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of hydrocarbons such as bacterial strains belonging to the genera Pseudomonas, Mycobacterium, Sphingomonas and Arthrobacter (Kelley et al. 1990; Sutherland et al. 1995). Moreover, it is important to understand the complex interdependences between the micro-organism degrading the pollutant and the factors limiting and ⁄ or supporting the process of biological breakdown, such as biological availability, toxicity, temperature, pH, salinity, pressure and nutrients (Vogel 1996; Yang et al. 2000; Kato et al. 2001). Production waters collected from petroleum reservoirs, which can contain halophilic and thermophilic bacteria, constitute a promising biotope for the isolation of bacterial strains with high degradation potential under extreme conditions of salinities and temperatures (Nazina et al. 2005; Da Cunha et al. 2006). The low-aqueous solubility of hydrocarbons including aliphatics, mono- and polycyclic-aromatics, increases their recalcitrance to bacteria and limits their biodegradation. Addition of surfactants increases the availability of these compounds to microbes and renders them more accessible for microbial enzyme systems (Iwabuchi et al. 2002; Banat et al. 2004). Some bacterial strains have the capacity to produce biosurfactants such as Pseudomonas aeruginosa, Halomonas sp., Rhodococcus sp. and Bacillus subtilis (Olivera et al. 2000; Pepi et al. 2005; Das and Mukherjee 2007; Peng et al. 2007). To our knowledge, reports on the degradation of hydrocarbons under hypersaline conditions are still few (De Carvalho and Da Fonseca 2005; Li et al. 2006). In the present study, we isolated and characterized from the production water of a Tunisian off-shore oil field, a hydrocarbon-degrading bacterium under hypersaline conditions. Materials and methods Chemicals Complex hydrocarbons including crude oil, diesel fuel and lubricating oil were obtained from ‘Thyna Petroleum Services’ (TPS) and Shell companies (Sfax, Tunisia). Simple hydrocarbons used as carbon sources were octane, decane, hexadecane, methylcyclopentane, methylcyclohexane, heptamethylnonane, benzene, toluene, ethylbenzene, m-, o- and p-xylenes, naphthalene, carbazole, anthracene and phenanthrene. The products were purchased from Sigma-Aldrich. Culture media The basal medium contained 0Æ5 g KH2PO4, 0Æ4 g NH4Cl, 0Æ33 g MgCl2 6H2O, 0Æ05 g CaCl2 2 H2O, 0Æ5 g yeast 786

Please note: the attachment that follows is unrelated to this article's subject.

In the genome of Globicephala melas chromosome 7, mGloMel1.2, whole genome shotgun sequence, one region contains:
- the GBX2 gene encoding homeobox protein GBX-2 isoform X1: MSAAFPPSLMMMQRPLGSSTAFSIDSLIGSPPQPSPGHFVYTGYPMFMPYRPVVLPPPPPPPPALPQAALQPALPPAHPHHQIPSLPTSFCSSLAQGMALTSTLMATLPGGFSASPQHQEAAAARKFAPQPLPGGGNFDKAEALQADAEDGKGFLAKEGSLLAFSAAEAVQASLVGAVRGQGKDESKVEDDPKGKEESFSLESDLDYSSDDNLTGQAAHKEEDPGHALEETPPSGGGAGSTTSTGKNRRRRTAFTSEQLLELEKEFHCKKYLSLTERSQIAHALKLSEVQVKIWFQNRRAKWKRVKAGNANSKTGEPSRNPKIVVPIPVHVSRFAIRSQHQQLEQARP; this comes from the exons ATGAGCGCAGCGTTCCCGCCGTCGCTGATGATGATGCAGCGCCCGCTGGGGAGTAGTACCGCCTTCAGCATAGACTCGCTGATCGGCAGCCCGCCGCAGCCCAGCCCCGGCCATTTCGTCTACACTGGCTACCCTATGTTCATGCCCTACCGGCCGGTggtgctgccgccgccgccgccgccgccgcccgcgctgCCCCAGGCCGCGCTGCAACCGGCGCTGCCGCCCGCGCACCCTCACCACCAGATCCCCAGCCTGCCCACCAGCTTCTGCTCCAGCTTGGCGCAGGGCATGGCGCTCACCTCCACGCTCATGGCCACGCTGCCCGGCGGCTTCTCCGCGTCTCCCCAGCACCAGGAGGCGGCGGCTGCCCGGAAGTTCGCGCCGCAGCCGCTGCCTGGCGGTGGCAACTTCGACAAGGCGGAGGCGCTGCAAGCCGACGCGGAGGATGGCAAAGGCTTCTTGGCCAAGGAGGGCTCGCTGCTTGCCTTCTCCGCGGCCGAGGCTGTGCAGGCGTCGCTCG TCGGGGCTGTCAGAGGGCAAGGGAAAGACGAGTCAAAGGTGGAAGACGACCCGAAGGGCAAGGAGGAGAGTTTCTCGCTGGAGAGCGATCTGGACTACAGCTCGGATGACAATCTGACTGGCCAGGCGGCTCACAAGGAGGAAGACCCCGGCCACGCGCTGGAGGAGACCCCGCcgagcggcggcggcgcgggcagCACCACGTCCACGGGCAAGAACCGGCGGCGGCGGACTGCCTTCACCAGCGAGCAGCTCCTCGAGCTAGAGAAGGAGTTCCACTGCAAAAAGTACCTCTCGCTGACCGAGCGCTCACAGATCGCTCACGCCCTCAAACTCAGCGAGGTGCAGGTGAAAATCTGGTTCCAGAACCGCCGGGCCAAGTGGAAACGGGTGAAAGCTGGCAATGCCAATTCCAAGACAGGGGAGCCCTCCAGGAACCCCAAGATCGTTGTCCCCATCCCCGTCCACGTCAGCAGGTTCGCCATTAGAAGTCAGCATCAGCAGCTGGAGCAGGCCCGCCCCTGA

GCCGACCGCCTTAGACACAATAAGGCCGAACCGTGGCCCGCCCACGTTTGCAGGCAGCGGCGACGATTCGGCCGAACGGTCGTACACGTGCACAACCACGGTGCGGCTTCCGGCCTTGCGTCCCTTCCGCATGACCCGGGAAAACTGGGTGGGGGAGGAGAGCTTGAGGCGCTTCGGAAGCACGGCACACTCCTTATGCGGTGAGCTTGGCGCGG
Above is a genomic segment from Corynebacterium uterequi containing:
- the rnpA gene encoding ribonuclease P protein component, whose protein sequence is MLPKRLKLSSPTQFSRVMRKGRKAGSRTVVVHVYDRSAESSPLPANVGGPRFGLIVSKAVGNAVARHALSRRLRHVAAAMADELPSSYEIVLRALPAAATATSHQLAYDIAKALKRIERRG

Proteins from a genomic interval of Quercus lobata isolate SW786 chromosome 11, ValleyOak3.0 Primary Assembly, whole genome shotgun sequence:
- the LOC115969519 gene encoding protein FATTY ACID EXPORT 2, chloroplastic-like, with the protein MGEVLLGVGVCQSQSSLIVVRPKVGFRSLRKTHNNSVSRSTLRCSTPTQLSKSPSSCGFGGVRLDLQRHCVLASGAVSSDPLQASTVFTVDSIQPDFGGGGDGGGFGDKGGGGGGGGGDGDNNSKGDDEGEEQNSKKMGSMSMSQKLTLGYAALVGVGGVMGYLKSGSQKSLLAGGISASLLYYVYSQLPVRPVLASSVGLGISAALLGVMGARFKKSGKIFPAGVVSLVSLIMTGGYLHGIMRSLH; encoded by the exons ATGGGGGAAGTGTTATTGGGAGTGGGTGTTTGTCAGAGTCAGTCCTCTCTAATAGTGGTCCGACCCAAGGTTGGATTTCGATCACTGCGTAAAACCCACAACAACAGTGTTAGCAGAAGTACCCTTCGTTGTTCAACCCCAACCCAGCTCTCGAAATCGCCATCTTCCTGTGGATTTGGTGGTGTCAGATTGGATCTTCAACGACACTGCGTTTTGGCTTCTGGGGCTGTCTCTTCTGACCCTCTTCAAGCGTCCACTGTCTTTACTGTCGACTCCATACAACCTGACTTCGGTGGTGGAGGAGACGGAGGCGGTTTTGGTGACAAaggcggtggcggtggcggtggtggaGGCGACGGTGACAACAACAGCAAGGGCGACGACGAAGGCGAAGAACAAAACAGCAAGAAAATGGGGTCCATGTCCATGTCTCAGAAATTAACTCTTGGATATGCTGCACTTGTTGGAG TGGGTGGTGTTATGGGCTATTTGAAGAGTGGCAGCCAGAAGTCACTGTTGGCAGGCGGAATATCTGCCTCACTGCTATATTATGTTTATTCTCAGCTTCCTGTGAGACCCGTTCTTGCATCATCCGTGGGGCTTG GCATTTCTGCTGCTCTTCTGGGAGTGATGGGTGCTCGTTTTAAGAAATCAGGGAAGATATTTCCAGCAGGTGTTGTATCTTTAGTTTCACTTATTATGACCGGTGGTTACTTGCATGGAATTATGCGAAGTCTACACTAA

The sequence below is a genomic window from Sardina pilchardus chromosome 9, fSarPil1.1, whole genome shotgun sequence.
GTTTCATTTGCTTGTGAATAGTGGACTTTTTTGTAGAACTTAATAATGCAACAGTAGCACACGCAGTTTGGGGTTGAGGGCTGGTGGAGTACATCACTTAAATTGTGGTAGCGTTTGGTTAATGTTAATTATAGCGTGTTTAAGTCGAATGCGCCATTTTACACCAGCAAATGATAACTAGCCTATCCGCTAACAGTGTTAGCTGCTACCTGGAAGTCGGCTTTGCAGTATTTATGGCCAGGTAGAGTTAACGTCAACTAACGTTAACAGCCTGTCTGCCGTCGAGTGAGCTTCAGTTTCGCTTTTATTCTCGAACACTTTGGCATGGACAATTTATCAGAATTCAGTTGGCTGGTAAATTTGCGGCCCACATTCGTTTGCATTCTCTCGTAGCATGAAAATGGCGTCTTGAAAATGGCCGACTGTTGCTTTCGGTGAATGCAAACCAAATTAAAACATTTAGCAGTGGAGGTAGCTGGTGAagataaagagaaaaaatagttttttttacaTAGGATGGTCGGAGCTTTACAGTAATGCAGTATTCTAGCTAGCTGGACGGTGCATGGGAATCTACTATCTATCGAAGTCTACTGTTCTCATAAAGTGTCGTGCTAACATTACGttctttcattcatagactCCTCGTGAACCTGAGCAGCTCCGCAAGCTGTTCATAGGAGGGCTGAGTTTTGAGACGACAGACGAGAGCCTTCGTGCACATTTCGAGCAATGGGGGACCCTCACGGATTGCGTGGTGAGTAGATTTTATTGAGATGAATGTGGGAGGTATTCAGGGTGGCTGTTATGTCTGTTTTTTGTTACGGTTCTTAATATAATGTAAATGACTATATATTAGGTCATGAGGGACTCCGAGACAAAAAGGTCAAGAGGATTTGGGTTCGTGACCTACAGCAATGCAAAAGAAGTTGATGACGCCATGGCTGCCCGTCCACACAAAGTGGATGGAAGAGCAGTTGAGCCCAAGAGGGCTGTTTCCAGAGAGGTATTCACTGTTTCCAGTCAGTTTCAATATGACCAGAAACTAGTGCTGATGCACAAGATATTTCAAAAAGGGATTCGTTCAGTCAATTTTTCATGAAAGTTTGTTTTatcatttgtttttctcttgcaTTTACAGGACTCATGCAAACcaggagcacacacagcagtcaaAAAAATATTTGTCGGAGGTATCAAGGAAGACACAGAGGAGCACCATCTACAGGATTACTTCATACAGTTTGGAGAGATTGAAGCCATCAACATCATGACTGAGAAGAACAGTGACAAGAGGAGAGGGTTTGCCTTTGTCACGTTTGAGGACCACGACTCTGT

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extract and 1 ml trace-element solution (Widdel Pfennig 1981) per litre of distilled water. The pH adjusted to 7 with 10 mol l)1 KOH solution. medium was sterilized by autoclaving at 121C 20 min. Crude oil was added at 1% (v ⁄ v), as carbon energy source.

and was The for and

Enrichment and isolation procedure ‘Sercina’ petroleum reservoir is an off-shore reservoir, located near the Kerkennah island, Tunisia. It is a geothermal oil field with a temperature of approximately 80C. The production water was collected on December 2006, from a marine pipeline of about 30 km, and had a temperature of 25C, a salinity of 71 g l)1 and a pH of 7Æ8. Production water was used for the screening of aerobic bacterial strains degrading hydrocarbons under saline conditions. Four enrichment cultures named S1, S2, S3 and S4 with NaCl concentrations of 10, 50, 100 and 150 g l)1, respectively, were realized by the addition of 1 ml production water to 49 ml basal medium containing crude oil (1% v ⁄ v). Enrichment culture was sub-cultured under aerobic conditions (150 rev min)1) and at 37C until the degradation of crude oil. The degradation of crude oil was studied by measuring OD at 600 nm, according to Barathi and Vasudevan (2001), comparing emulsion evolution and GC–MS analysis. Activity was only absent in the enrichment culture at 150 g l)1 NaCl. Enrichment culture at 100 g l)1 NaCl was used for isolation on solid medium. Aliquots (100 ll) of 10)1 to 10)10 dilutions were plated onto agar basal medium with crude oil (1% v ⁄ v) as carbon source. The plates were incubated at 37C, under aerobic conditions for 3 days, until colony formation. Five Single colonies were picked and used for screening. Individual colonies were purified by repeated streaking on agar basal medium containing 1% (v ⁄ v) crude oil. The purity of the strains, their shape and motility were analysed using a phase contrast microscope OLYMPUS BX50. Strain C2SS100 was chosen for further investigation because it showed the maximum crude oil biodegradation potentiality in the basal medium, without yeast extract addition, and in the presence of 100 g l)1 NaCl. Growth of strain C2SS100 Growth studies were performed in flask cultures containing 50 ml basal medium with 100 g l)1 NaCl, under agitation of 150 rev min)1 and at 37C. All experiments were performed in duplicate with an inoculum size of 3% (v ⁄ v), which had been sub-cultured at least once under the same conditions. Growth of C2SS100 on hydrocarbons was verified in liquid medium by measuring of OD